Mythical Spinning Wheel Hooks

Here are magical, mystical hooks heading for Black Sheep Gathering 2013.  Whether you call them spinning wheel hooks, Orifice hooks, or Fetch hooks, these Mermaids & Gremlins will adorn your spinning wheel with a bit of decorative enchantment!   Close up photos:  scroll further down.

MERMAIDS carrying freshwater pearls.  L-to-R: mystery wood.  Curly maple. Spalted maple. GREMLINS:  Thuya wood.  Yew.  Madrone burl.  Yew.

MERMAIDS carrying freshwater pearls. L-to-R: mystery wood. Curly maple. Spalted maple.
GREMLINS: Thuya wood. Yew. Madrone burl. Yew.

It’s quite a challenge to carve faces, especially in miniature.  The Mermaids were so difficult, I’m surprised I persisted…  But a special friend favors mermaids and I wanted to tempt her with a little treat.  The Gremlins were vastly more amusing to make and offer total freedom in carving.  We only ever think we caught a glimpse of a Gremlin….so who’s to say what they really look like?  Two of these critters are cranky, with a pain-in-da-head (why IS that?).  The other two wanna be growly but look adorable in their bunny slippers.  Oops, the littlest fella stepped on his tail – can you tell?  Each Gremlin has a devilish little pointy tail.

Below:  wood blocks and carvings in progress, to give viewers a better idea how it all starts.  I work only in small format, and need only small chunks of wood.  The design is repeatedly drawn on the wood as carving occurs, removing bits at a time to reveal the desired shape.  See 2 wood pieces, before carving.  The squirrel chunk is ‘blocked out’  before carving begins to shape it.  The center Gremlin is ‘roughed out’ with basic shaping.  The Gremlin on right shows more detailed shaping & smoothing has occurred.  There are still multiple sandings needed to smooth the wood, + a coat of Tung oil to harden the wood & pop the grain color, + a coat of hard carnauba wax for sheen, + the final details of hook wire & glass eyes.

Carvings in progress.   A nearly complete SQUIRREL in Australian Cypress.  GREMLIN in madrone burl.  GREMLIN in yew.  Note the pale outer rim of the yew - so the Gremlins backside is pale too.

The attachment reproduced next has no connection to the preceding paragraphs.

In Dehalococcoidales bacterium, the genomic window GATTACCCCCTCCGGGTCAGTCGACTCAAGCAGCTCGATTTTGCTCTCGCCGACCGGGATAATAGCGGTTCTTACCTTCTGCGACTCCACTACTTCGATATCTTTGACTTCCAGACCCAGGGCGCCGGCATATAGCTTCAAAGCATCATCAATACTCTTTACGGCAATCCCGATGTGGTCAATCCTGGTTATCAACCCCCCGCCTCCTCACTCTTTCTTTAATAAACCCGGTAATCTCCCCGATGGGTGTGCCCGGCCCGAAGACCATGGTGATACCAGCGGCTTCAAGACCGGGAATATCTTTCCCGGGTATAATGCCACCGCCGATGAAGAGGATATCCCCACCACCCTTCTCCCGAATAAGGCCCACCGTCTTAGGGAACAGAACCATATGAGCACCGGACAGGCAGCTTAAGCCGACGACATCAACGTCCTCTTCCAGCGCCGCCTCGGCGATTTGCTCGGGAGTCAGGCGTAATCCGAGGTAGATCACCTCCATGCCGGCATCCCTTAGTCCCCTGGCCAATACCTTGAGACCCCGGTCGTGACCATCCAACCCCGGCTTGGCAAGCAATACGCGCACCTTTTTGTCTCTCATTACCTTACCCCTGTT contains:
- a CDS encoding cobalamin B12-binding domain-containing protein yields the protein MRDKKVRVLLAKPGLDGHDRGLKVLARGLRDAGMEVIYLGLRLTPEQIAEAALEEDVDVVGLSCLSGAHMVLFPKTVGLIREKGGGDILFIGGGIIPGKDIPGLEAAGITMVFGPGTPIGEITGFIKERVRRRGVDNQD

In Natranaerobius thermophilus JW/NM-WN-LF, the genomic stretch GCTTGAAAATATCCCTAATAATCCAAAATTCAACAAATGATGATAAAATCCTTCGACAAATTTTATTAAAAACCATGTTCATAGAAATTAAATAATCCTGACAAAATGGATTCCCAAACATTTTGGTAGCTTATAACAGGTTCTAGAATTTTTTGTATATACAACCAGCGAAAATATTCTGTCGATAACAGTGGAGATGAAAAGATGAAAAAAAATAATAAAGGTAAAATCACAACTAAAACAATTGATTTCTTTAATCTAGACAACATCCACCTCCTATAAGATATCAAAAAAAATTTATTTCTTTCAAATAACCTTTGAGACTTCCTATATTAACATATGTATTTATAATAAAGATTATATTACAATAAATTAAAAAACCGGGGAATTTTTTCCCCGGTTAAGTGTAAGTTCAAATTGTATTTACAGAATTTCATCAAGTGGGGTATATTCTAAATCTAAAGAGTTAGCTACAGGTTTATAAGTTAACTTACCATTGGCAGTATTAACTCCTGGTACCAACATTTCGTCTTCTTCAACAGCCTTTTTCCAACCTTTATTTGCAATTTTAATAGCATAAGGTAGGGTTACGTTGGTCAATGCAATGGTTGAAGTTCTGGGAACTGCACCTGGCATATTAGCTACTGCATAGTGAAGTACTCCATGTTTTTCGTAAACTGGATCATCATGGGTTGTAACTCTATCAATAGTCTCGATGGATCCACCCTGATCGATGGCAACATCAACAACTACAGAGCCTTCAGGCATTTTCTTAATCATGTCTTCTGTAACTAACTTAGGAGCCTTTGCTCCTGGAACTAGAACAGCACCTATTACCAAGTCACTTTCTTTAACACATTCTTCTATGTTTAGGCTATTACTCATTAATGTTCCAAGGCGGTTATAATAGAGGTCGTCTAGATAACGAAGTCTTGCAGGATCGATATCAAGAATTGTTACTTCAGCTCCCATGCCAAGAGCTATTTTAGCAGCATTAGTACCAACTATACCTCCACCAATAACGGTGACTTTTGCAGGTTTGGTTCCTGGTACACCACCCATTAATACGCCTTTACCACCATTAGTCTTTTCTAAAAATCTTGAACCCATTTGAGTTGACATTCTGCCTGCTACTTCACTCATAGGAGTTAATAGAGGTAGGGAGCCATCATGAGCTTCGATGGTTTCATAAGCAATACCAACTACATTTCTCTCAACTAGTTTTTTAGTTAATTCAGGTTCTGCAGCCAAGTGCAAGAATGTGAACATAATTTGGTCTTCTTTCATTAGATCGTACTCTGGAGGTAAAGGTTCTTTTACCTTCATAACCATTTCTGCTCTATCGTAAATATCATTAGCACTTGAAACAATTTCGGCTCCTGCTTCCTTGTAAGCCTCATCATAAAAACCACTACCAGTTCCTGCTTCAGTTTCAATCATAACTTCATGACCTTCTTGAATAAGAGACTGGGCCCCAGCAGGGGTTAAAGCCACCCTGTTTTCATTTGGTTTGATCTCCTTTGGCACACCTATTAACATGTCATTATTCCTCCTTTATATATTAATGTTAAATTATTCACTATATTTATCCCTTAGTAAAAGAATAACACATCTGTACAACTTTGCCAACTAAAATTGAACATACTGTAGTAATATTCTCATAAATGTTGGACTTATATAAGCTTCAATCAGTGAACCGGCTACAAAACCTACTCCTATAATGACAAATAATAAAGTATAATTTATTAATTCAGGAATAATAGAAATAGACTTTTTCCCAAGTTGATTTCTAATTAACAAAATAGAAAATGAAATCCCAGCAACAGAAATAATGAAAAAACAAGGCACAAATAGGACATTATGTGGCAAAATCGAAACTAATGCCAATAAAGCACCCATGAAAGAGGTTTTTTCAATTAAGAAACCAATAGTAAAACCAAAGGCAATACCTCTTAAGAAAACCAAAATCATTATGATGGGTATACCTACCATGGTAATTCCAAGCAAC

Carvings in progress. A nearly complete SQUIRREL in Australian Cypress. GREMLIN in Madrone burl. And another GREMLIN in Yew. Note the pale outer rim of the Yew – so the Gremlins backside is pale too.

MERMAIDS & GREMLINS

Hooks, Mermaid Hooks, Gremlin

More mythical critter hooks will be offered next September at Oregon Flock & Fiber Festival in Canby, OR.

Advertisements

2 thoughts on “Mythical Spinning Wheel Hooks

  1. Dana,
    You are truly a gifted artist! I can’t wait to see all your newest creations at Black Sheep. I am working the show this year but will make a b-line to your booth asap. What would be the chances of carving a fairie orface hook?!? (helping. 🙂 )

    • Hi Tracy!
      A Fairy hook might possible… In wood carving, anything that’s thin, or protrudes, is vulnerable to breakage. Another important factor to note when you look at the carvings: they are all meant to be a tool handle – held in the hand. So carvings must be smooth and comfortable to grip. Therefore, subjects like Moose or Dragonfly are unlikely. I worry about a Fairy having thin arms, legs & wings. Nevertheless, there are ways to creatively work around limitations. The Mermaids arms are held against her body. A Fairy could have wrap-around wings, or drape them down her back. Legs could have a leaf behind them for support. You get the idea….?

Leave a Reply

Fill in your details below or click an icon to log in:

WordPress.com Logo

You are commenting using your WordPress.com account. Log Out / Change )

Twitter picture

You are commenting using your Twitter account. Log Out / Change )

Facebook photo

You are commenting using your Facebook account. Log Out / Change )

Google+ photo

You are commenting using your Google+ account. Log Out / Change )

Connecting to %s